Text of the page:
FIG. 1 is an exploded view in perspective of components of the device of the present invention other than the member, which is provided with an internally threaded opening for reception of the threaded jacking sleeve, and a counterbore for the reception of the driving washer, and the base, which is provided with a coaxial counterbore for reception of floating insert on the top and an oval groove for the reception of a captive nut and another counterbore with a groove for the reception of a washer and an internal retaining ring at the bottom.

FIG. 2 is a view in side elevation of the assembled device of the present invention, in unlocked configuration, in conjunction with the member illustrated in section, the driving washer of the device shown in a partial section, and the base illustrated in section.

FIG. 3 is a cross sectional view taken along line 3-3 in FIG. 2.


As shown in the accompanying drawings FIG. 1, FIG. 2, and FIG. 3 the preferred embodiment of the present invention that we will refer to as “Leveling and Aligning Device” comprises base 15 having round opening 23, and a shallow counterbore 24 for reception of insert 25 on the top. The bottom of base 15 also has an oval groove 22 for reception of captive nut 20 and grooved counterbore 21 for reception of washer 16 and internal retaining ring 18. FIG. 3 is a cross sectional view taken along line 3-3 in FIG. 2 and shows how the oval groove 22 prevents captive nut 20 from rotation. Grooved counterbore 21, washer 16 and internal retaining ring 18 are an example of providing a means for loosely securing captive nut 20 in oval groove 22, and can be replaced with any means providing the same function.

Means are provided for supported member 7 to be variably positioned with respect to base 15. Member 7 is adjusted with threaded jacking sleeve 13, which has slot 27 that engages with two prongs 9 of driving washer 3. The adjustment is achieved when driving washer 3, located inside of counterbore 31 of member 7, is turned, employing prongs 9 to cause jacking sleeve 13 to turn within member 7, thus adjusting position of member 7 up or down with respect to base 15.

Optional spring washer 6 is installed loosely around locking screw 19, and is used for applications where the entire mechanical device is subjected to vibrations or heavy mechanical impacts. Spring washer 6 is positioned between the bottom of counterbore 4 and head 2 of locking screw 19.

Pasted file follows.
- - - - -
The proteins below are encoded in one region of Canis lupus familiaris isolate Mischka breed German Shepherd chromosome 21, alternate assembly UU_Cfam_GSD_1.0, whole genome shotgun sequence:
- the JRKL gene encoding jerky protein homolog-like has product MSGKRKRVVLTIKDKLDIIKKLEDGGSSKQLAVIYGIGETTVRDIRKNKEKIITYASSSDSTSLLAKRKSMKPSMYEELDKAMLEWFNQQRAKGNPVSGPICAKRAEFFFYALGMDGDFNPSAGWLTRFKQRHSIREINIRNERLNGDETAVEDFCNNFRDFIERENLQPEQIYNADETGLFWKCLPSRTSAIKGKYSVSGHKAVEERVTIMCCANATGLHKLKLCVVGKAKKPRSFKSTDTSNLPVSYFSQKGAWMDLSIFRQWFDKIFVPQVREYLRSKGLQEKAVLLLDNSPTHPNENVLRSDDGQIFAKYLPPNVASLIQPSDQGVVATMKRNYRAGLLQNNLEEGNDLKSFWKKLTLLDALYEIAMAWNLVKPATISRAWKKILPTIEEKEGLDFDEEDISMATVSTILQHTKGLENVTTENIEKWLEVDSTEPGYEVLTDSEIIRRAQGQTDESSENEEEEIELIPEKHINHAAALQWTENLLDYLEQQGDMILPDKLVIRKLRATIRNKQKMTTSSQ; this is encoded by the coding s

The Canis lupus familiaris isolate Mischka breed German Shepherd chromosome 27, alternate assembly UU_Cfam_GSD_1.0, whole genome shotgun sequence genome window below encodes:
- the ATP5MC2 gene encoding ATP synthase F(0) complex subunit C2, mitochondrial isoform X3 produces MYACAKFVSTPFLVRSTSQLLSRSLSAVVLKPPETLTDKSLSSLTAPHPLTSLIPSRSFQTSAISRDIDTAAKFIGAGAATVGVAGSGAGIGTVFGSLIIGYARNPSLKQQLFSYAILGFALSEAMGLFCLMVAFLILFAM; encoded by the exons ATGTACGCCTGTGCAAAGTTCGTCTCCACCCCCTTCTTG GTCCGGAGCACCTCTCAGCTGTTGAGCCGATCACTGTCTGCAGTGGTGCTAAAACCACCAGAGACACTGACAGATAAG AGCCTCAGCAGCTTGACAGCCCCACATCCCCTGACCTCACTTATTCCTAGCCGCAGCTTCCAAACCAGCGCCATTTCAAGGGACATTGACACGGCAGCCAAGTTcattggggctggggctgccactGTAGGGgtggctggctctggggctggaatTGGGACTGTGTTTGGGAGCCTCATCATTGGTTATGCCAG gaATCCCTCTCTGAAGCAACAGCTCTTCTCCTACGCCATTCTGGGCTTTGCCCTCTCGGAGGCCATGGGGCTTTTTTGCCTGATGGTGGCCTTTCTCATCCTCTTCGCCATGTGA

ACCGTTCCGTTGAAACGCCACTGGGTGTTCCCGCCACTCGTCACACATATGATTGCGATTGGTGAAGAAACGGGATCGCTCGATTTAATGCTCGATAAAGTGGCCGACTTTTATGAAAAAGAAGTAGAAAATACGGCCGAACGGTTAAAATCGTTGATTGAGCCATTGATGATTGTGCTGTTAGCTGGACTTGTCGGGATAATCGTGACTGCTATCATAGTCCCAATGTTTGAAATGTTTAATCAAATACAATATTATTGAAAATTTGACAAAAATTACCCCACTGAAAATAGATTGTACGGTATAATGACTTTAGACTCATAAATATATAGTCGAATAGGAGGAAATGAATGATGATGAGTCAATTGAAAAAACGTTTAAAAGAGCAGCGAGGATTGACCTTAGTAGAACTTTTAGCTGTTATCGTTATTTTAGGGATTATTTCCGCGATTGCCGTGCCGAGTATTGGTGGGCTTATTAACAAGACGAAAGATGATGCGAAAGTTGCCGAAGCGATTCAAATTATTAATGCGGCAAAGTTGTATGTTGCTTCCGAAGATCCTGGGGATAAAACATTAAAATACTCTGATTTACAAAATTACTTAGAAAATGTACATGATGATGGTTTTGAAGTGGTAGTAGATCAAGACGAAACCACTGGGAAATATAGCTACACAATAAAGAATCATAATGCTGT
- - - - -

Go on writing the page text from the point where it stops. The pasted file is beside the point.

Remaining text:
Bottoms 12 of prongs 9 are slanted or have a ramp surface in such way that, during clockwise rotation of driving washer 3, the attacking sides 30 of prongs 9 are shorter than their opposite sides 8. Such design allows prongs 9 of driving washer 3 to disengage from the threaded jacking sleeve's slot 27 a fraction of a rotation earlier they would if the ends of the two prongs 9 were flat and parallel to top of jacking sleeve 13. The disengagement will occur providing there is sufficient gap 5 between the bottom of counterbore 4 of driving washer 3 or spring washer 6 and head 2 of screw 19. When the driving washer 3 is turned counterclockwise the sharp edges 11 of long sides 8 of prongs 9 engage with sharp edges 10 of slot 27 of threaded jacking sleeve 13 allowing threaded jacking sleeve 13 to be turned back into threaded opening 29 of the body of member 7. To enhance effectiveness of this feature another pair of slants or ramp surfaces 28 can be cut on corresponding edges of slot 27 of the threaded jacking sleeve 13.

The bottom end of threaded jacking sleeve 13 presents a convex, spherically curved surface 14 concentric with a through hole 25 a, which rests in a concave, cone-shaped nest 26 of the self-adjusting insert 25.

Driving washer 3 is rotated with a special tool not shown on the drawing, which has two prongs that engage slit 32 in the body of driving washer 3.

A locking screw 19 and a captive nut 20 are provided for locking a given adjustment of member 7 with respect to base 15 with an Allen wrench inserted into an opening 1 of the locking screw 19. The locking screw 19 which is inserted into a through opening 31 a of the driving washer 3, the jacking sleeve 13, the through hole 25 a of the insert 25 and the opening 23 in the base 15, engages with the captive nut 20 located in oval groove 22 of base 15. The self-adjusting captive nut 20 is protected with washer 16 and held in place by internal retaining ring 18, which is snapped into groove 17 of counterbore 21.

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Referenced by
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US8267003 *Aug 10, 2010Sep 18, 2012Armorworks Enterprises LLCBlast resistant armor mounting hardware
US8328149Feb 25, 2010Dec 11, 2012Stable Tables, LlcTop access leveler assembly
US8506199 *Mar 11, 2010Aug 13, 2013Zf Friedrichshafen AgTie rod
US8684324 *Aug 24, 2012Apr 1, 2014John P. HayduTop-adjusting leveling foot
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U.S. Classification403/408.1, 248/650, 248/188.4, 411/435, 403/14, 403/409.1
International ClassificationF16M7/00, F16B5/02
Cooperative ClassificationF16B37/044, F16M7/00, Y10T403/32598, Y10T403/76, Y10T403/75, F16B5/0233, Y10T403/1624
European ClassificationF16M7/00, F16B5/02B4
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Jan 24, 2013FPAYFee payment
Year of fee payment: 4